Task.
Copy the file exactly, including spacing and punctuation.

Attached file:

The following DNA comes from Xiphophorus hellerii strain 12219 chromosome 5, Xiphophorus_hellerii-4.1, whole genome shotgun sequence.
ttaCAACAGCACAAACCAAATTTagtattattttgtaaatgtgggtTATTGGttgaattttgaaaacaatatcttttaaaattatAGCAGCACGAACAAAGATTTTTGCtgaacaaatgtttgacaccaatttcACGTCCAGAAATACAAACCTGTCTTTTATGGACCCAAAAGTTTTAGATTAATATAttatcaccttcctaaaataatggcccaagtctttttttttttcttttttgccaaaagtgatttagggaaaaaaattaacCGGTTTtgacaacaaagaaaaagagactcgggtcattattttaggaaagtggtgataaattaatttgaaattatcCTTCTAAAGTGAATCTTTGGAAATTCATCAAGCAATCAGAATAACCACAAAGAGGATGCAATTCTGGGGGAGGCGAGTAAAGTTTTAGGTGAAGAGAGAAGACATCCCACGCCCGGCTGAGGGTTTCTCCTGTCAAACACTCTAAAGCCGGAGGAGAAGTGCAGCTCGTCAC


The following DNA comes from Xiphophorus hellerii strain 12219 chromosome 5, Xiphophorus_hellerii-4.1, whole genome shotgun sequence.
ttaCAACAGCACAAACCAAATTTagtattattttgtaaatgtgggtTATTGGttgaattttgaaaacaatatcttttaaaattatAGCAGCACGAACAAAGATTTTTGCtgaacaaatgtttgacaccaatttcACGTCCAGAAATACAAACCTGTCTTTTATGGACCCAAAAGTTTTAGATTAATATAttatcaccttcctaaaataatggcccaagtctttttttttttcttttttgccaaaagtgatttagggaaaaaaattaacCGGTTTtgacaacaaagaaaaagagactcgggtcattattttaggaaagtggtgataaattaatttgaaattatcCTTCTAAAGTGAATCTTTGGAAATTCATCAAGCAATCAGAATAACCACAAAGAGGATGCAATTCTGGGGGAGGCGAGTAAAGTTTTAGGTGAAGAGAGAAGACATCCCACGCCCGGCTGAGGGTTTCTCCTGTCAAACACTCTAAAGCCGGAGGAGAAGTGCAGCTCGTCAC